What is head pressing in dogs and cats?
Have you ever seen pictures like these on the Internet with funny “Sad” or “Time Out” captions? On first glance, these images are cute, but they may depict a serious medical warning sign in your pet. It’s called “head pressing” and could indicate a dangerous neurological condition in your dog or cat.
According to the PetMD website, head pressing is defined as “the compulsive act of pressing the head against a wall or other object for no apparent reason.” This can occur in dogs and cats of any breed or age, and can be a sign of damage to the nervous system, specifically the forebrain and thalamus (called prosencephalon disease), or toxic poisoning.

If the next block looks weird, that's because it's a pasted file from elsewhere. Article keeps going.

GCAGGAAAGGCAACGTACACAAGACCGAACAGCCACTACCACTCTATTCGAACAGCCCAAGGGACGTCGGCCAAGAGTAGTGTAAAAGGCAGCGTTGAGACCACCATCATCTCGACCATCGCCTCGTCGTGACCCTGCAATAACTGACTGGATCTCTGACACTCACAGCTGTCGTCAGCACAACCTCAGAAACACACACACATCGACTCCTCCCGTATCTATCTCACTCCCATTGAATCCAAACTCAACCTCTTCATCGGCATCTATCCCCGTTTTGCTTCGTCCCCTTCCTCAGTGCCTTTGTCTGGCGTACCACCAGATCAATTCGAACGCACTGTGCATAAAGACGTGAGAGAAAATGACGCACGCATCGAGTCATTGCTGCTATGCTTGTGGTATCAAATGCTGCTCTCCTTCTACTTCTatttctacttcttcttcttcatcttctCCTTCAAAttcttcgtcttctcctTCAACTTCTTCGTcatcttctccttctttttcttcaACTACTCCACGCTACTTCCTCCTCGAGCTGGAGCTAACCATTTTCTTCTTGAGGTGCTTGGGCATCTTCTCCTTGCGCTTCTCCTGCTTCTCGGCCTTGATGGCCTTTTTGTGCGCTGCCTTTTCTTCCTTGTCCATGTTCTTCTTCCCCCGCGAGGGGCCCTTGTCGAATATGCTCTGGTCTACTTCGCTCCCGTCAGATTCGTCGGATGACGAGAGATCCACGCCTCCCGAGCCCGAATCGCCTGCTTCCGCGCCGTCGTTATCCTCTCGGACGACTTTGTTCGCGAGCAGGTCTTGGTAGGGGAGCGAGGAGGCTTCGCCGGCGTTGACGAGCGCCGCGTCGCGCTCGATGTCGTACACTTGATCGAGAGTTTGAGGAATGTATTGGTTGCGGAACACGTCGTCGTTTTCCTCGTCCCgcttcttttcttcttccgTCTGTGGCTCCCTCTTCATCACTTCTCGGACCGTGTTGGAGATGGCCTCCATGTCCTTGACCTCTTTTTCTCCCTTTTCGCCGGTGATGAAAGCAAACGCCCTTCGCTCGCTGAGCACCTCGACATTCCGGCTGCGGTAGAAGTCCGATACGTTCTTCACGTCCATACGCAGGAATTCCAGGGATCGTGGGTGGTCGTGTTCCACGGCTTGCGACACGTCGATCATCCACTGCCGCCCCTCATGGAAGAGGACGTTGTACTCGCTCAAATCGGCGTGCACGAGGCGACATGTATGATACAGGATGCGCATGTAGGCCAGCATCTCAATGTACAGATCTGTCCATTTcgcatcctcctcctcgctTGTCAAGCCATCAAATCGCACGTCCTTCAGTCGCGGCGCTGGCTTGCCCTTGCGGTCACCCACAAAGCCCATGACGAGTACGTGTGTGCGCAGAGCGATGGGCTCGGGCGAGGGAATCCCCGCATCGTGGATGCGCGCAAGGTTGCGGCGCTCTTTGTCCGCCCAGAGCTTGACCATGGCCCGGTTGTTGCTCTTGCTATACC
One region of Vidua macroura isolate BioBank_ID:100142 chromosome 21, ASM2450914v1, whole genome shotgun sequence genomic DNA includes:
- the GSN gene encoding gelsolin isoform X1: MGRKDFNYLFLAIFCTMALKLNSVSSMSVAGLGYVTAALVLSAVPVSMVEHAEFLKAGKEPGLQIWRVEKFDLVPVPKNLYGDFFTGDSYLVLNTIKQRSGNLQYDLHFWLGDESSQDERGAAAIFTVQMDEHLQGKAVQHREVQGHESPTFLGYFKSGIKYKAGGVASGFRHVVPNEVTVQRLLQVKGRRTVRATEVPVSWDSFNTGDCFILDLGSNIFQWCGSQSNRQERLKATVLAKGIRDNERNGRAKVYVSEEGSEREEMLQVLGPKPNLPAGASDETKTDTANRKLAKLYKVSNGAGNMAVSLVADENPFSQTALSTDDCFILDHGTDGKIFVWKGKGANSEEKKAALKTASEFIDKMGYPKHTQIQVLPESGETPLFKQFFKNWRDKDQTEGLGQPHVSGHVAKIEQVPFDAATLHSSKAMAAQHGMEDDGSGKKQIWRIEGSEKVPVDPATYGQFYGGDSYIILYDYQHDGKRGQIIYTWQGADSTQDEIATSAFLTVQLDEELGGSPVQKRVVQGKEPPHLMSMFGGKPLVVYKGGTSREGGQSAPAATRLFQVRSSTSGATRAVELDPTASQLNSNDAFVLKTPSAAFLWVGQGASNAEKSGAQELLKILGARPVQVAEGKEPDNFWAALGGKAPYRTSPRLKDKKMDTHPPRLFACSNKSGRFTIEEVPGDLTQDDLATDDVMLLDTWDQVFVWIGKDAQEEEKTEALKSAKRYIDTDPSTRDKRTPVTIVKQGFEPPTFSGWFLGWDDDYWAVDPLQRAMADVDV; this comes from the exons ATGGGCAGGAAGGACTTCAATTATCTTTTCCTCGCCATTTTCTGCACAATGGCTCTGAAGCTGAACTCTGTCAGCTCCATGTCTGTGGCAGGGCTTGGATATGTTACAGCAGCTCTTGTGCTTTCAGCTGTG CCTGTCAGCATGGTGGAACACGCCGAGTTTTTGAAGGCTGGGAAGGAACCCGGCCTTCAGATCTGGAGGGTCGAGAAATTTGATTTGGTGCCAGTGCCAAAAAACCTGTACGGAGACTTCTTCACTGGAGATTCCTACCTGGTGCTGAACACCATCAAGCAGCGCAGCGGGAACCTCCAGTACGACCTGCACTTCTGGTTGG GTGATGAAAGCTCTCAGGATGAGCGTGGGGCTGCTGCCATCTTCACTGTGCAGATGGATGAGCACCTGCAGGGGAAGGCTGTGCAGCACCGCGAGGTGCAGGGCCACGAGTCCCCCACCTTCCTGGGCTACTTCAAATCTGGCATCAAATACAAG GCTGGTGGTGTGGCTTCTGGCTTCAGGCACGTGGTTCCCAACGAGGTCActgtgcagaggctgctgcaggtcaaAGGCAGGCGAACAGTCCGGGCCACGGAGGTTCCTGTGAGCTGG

Besides head pressing, dogs and cats may also exhibit the following symptoms:
- Pacing and circling
- Behavior changes
- Impaired reflexes
- Vision problems
Head pressing can be caused by a number of different conditions, including:
- Metabolic disorders (such as too much or too little sodium)
- Nervous system infection (such as rabies or fungus)
- Head trauma
- Exposure to toxins (such as lead)
Diagnosis and Treatment
Your vet may perform an examination of the retina and other parts of the back of the eye to look for signs of disease. Your vet may also take a blood pressure measurement, and blood and urine specimens. CT and MRI scans of the brain may also be performed.
Treatment varies according to the cause and severity of the condition. Your pet may require immediate treatment and hospitalization, but no specific treatment can be administered until a definitive diagnosis is reached. Long term care will depend on the diagnosis, with your vet scheduling follow-up neurological exams to check on progress.